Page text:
Are you thinking of getting and restoring a classic car? Perhaps it has always been a dream and you are now ready to take the plunge!
Restoring a car is a fun and exciting project, however, there are many ways in which your project can go downhill. Today we are going to share with you our top tips of car restoration for beginners.
Choose the right car for the right reason
What level of restoration are you wanting to achieve? Is it just for you to enjoy or are you planning on showing your car? If you plan on showing it there are certain criteria that needs to be met to allow your car to be shown in specific categories.
The four types are;
- Driver Restoration – fully functioning condition. This usually includes part replacement as well as minor cosmetic adjustments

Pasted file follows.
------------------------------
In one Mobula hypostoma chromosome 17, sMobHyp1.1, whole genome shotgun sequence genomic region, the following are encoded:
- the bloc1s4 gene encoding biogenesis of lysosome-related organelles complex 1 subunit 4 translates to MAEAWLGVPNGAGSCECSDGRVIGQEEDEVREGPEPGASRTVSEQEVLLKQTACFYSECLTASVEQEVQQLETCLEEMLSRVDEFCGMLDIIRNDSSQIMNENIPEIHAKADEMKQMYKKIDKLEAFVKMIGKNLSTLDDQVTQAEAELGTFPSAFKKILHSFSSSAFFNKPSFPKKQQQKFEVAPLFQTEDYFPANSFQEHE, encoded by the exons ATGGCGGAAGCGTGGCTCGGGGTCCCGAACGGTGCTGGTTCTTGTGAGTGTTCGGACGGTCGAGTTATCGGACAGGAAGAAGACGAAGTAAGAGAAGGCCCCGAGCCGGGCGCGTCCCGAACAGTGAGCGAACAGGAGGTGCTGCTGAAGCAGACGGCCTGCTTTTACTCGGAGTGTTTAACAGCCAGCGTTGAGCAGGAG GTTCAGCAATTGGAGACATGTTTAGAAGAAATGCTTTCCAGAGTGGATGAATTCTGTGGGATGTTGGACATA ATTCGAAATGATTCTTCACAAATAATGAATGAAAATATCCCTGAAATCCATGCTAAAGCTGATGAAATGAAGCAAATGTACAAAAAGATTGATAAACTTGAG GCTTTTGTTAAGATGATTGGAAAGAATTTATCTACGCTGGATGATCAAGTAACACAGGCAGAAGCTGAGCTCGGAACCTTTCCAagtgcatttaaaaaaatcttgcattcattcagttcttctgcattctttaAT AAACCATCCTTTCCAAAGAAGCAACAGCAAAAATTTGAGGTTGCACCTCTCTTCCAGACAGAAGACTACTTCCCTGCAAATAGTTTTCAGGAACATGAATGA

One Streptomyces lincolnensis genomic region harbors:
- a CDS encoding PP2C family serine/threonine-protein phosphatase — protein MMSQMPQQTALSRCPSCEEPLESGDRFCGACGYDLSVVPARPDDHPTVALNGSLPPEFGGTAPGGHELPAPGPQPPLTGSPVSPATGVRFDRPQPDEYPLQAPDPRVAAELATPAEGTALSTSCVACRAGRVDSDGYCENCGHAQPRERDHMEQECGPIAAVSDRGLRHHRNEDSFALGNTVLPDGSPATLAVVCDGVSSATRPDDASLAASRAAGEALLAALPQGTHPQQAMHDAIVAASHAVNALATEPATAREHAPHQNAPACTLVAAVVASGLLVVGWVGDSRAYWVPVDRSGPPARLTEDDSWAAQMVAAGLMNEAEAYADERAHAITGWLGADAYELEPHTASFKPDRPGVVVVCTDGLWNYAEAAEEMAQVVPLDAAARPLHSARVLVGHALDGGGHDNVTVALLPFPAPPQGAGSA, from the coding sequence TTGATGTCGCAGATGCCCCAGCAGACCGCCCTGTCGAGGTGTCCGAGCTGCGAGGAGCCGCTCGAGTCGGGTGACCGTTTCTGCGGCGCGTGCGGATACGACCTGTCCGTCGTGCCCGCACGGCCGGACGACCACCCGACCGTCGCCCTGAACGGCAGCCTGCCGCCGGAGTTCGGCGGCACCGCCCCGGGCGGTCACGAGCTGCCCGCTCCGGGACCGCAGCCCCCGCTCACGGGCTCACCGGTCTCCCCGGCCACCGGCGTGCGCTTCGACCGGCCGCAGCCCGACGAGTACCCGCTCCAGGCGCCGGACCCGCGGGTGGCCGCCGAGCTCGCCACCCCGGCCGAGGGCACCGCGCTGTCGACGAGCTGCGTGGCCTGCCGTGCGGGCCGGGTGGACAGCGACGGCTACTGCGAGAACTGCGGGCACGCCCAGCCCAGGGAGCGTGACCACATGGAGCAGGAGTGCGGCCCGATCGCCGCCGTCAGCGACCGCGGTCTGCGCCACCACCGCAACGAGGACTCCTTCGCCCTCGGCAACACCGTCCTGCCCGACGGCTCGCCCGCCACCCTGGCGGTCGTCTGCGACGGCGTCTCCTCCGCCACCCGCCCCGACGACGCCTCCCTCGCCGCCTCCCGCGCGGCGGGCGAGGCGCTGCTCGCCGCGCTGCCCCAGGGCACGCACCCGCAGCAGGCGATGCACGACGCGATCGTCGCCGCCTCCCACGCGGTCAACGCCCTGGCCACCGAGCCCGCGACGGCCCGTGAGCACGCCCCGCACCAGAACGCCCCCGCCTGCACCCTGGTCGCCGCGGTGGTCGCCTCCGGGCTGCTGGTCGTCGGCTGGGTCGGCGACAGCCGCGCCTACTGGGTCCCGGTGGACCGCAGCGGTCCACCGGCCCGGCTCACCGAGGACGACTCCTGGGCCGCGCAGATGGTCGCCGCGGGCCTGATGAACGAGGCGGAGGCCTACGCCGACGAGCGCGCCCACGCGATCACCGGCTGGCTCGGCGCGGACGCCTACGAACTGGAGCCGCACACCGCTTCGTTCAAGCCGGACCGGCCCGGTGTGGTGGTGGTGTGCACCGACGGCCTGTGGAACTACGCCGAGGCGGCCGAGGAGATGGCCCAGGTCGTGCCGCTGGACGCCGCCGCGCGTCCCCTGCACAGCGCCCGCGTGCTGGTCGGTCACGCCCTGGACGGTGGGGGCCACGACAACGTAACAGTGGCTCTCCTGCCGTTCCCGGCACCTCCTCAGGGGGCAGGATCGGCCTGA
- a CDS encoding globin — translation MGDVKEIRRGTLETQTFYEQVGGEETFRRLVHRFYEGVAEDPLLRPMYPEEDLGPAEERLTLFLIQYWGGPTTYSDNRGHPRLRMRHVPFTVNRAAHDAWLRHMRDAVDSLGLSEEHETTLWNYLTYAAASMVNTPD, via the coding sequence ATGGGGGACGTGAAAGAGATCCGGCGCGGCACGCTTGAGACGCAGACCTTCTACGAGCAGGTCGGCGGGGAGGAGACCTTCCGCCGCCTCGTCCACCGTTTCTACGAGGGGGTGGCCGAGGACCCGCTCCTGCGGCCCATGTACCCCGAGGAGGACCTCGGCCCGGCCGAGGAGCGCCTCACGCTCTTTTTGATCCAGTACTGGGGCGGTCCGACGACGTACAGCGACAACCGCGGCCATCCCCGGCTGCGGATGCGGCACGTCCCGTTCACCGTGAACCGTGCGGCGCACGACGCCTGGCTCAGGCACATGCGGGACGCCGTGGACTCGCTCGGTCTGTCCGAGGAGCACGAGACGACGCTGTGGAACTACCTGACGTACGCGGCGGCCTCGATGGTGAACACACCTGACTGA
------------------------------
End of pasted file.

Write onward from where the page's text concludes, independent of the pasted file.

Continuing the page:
- Street Show – this level means getting the car to a fully working condition and repairing all major cosmetic problems. It will need to fall in the 80 to 89 point range
- Show car – getting a car to this form usually requires professional help. There will be judgements in the restoration and labour quality that must fall within the 90 to 95 point range
- Concours – this is the absolute highest level of car restoration possible. Cars made up to this standard are usually only restored by professionals and are intended purely for shows or collections and not to be driven.
Remember, restoring a car is a big commitment and is supposed to be a labour of love. So for a first timer it is probably a good idea to get a car that doesn’t require an abundant amount of work. You may get a good deal on the price of the car, but you may soon find yourself struggling financially when it comes to getting all the parts and labour necessary to restore it.